In the Payson Area, Northern Arizona

Lowermost member of the Tonto Group 
Updated 8/15/10
The Tapeats Sandstone is a lower middle Cambrian aged sedimentary sequence of conglomerates, coarse and fine sands down to nearly shale like facies. It represents a near shore to tidal flat deposit from 510 million years ago which covered the Payson area, Mogollon Rim and Grand Canyon areas in Arizona. Trace fossils are scarce, but when present give a unique window to a very ancient biome in which the dominant life forms were trilobites, a full range of extremely primitive arthropods, inarticulated brachs, hydrozoans, eocrinoids and other soft bodied forms that only were preserved as their traces on the sea bottom. The Tapeats was host to the same biota as the more famous Burgess Shale in Canada, Here in the Payson Area, we have two biogenic facies - the Skolithos facies and the Cruziana facies for trace fossils. Most of the trace fossils in the Payson area are various worm burrows and tubes, and we have as of yet never found a trilobite trackway here.
NOTE: click the smaller thumbnails below for a larger version Field Appearance
  Here is the outcrop at the East Verde River, just north of Payson. The sandstone layers sit on top of 1.8 billion year old Precambrian granite which decomposes to a coarse gravel through out the Payson area. Therefore there is a huge 1.2 Billion year disconformity here. Our house sits on the Tapeats as well, and while a few fossils are present, we have plenty of sedimentary structures. I always wanted to live near a beach...
Cruziana Facies - Deeper Water
  Diagram of the far from shore sand facies also found in the Payson area. We primarily have #8, Arenicolites fossils from this facies, which are a U tube worm burrow with no spreiten. (Former burrow position lines). We have also found a fossil not shown here, Bergauria - Sea anenome suction cup marks near the Verde River outcrops. We have yet to find Cruziana in Payson.
  Arenicolites, side view. Formerly called "Corrophiodes", this name has been reserved for an extant fish and is no longer used. Look carefully here, and you can see on the left side the U tube shape of the burrow.
  Arenicolites, Here are how most fossils are found, this is the very bottom of the U tube burrow, and looks like a curved slit in the mud. Many times the sandstones split like shales and show the layers that were below the surface as well.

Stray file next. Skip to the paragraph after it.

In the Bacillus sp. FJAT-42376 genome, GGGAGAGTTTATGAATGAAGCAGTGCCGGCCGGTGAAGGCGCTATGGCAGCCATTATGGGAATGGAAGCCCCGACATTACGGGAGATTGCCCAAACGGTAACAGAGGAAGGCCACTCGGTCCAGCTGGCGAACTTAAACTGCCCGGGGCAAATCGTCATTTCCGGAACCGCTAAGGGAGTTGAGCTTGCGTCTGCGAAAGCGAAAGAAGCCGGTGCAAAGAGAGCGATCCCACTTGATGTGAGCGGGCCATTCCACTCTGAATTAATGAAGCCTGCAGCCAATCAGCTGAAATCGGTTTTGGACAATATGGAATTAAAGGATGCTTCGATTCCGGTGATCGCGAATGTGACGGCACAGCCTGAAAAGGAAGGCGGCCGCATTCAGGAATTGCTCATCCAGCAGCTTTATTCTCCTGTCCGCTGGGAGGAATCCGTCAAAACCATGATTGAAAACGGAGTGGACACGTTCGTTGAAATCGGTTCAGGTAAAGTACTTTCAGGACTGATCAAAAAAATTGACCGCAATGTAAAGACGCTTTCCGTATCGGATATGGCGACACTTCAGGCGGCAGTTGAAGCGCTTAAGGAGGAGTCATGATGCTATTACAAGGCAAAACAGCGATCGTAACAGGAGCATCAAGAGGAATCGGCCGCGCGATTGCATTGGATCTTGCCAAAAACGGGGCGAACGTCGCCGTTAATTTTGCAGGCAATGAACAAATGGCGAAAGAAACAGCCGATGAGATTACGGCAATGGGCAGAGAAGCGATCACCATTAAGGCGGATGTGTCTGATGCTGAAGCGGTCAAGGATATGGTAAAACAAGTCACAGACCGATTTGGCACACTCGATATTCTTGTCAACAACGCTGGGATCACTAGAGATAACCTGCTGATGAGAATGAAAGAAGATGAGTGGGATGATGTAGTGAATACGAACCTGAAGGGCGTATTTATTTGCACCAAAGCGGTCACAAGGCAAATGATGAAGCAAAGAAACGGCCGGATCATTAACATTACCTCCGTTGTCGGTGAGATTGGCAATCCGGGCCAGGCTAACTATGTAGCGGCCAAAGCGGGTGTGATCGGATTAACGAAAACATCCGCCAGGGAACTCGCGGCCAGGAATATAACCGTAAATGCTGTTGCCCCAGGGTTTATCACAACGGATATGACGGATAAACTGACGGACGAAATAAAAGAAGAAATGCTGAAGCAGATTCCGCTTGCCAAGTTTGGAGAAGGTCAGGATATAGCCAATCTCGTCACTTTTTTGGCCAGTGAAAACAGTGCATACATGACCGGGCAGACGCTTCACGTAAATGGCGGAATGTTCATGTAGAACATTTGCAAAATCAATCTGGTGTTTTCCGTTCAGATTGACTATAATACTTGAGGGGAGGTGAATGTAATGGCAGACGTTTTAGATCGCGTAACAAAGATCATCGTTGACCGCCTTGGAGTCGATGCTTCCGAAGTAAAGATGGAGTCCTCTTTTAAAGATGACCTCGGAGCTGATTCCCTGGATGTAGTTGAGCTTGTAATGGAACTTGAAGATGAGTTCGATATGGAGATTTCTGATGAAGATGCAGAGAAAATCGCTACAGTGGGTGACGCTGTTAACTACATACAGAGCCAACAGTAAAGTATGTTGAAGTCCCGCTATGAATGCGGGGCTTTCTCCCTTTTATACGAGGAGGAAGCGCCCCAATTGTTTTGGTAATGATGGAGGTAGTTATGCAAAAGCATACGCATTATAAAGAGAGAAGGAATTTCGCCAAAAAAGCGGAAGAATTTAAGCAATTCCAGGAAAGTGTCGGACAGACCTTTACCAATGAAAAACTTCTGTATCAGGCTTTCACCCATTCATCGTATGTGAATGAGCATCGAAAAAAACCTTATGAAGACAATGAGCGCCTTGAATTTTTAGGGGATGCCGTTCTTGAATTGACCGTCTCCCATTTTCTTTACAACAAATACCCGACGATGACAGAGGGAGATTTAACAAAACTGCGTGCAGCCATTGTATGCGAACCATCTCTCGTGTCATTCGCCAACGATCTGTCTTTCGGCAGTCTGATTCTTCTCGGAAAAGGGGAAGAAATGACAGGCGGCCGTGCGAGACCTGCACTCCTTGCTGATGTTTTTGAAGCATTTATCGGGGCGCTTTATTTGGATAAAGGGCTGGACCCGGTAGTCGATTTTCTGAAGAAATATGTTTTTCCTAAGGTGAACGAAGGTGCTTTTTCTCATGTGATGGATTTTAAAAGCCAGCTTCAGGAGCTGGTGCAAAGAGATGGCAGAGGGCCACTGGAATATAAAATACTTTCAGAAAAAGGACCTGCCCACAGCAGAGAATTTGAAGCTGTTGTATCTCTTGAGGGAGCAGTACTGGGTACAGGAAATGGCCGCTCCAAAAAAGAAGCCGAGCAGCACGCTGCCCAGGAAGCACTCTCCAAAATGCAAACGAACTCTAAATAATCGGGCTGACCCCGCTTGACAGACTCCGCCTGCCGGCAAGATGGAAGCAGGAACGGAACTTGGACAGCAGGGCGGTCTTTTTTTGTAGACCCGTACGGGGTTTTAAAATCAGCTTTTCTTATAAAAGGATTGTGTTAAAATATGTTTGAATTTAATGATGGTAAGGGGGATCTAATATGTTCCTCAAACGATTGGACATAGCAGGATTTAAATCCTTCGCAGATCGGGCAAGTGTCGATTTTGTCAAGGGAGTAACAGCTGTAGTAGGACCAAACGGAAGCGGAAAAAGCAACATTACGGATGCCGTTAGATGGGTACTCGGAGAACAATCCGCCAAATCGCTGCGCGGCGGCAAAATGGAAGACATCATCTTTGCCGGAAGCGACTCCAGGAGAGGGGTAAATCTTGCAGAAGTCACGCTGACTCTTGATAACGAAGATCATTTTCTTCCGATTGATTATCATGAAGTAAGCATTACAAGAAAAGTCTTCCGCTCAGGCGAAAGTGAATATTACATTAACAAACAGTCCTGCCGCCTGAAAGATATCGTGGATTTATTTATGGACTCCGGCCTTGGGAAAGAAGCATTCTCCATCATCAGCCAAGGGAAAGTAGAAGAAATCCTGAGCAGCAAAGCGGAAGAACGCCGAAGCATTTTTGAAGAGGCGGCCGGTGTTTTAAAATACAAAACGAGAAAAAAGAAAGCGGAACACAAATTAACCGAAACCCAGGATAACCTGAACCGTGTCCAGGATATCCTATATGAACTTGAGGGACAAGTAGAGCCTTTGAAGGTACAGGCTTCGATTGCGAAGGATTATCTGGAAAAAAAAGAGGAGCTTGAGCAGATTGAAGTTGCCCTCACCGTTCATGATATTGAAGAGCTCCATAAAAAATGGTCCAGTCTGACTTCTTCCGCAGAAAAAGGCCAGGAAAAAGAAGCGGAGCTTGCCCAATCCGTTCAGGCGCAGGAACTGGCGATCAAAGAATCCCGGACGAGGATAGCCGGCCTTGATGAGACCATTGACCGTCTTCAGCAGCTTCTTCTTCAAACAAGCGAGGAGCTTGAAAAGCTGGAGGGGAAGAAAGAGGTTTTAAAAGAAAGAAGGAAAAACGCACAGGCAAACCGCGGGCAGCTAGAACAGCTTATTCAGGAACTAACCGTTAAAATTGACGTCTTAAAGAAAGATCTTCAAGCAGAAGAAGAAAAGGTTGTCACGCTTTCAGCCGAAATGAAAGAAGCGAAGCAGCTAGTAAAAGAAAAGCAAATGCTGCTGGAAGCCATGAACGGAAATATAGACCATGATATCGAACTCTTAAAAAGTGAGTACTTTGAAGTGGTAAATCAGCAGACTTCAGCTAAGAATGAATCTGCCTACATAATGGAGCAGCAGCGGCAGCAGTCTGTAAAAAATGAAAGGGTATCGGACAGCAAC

Arenicolites, surface view. Here are the paired holes that define what the mud surface would have looked like for this U tube worm burrow. The animal stayed in its burrow for its entire life and fed on the particles of food suspended in the water as it passed by.
  Arenicolites, as above found near out home near the Airport. Many U tube slits cover this specimen and shows the crowding that is encountered in many areas from this rich biome.
  Arenicolites, side view. Another view here of the actual U tube that the animal occupied during its filter feeding life style.
  Unknown Arthropod trackway. This was a fairly large animal, like a large crustacean or bottom crawling arthropod. We have never found anything like this ever.
Skolithos Facies - Near shore and Tidal Flats
  Diagram of the Skolithos facies. While I have yet to see Diplocraterion here, we have found both Skolithos and Monocraterion.
  Monocraterion. Straight vertical burrow, with funnel shaped opening. One can debate the purpose of the funnel, one possibility is the animal moved around in circles gathering food from the surface and rubbed a funnel in the top. Or perhaps the animal had feeding tentacles which needed a larger opening to emerge. The mystery of trace fossils!
  Monocraterion - close up. Found near the Airport.
  Skolithos Linearis - Side view of many small straight burrows that go into the sediment vertically. The picture below reveals the density throughout this rock.
  Skolithos Linearis - Top view. Same specimen as above. Every bump on the surface is the entrance to a vertical burrow. The density can be quite high in some areas. This was a worm with tentacles that fed on particles in the water currents by filter feeding.
  Skolithos Linearis -Larger animals. One of several species present in the Payson area.
  Skolithos Linearis - Side View same specimen.
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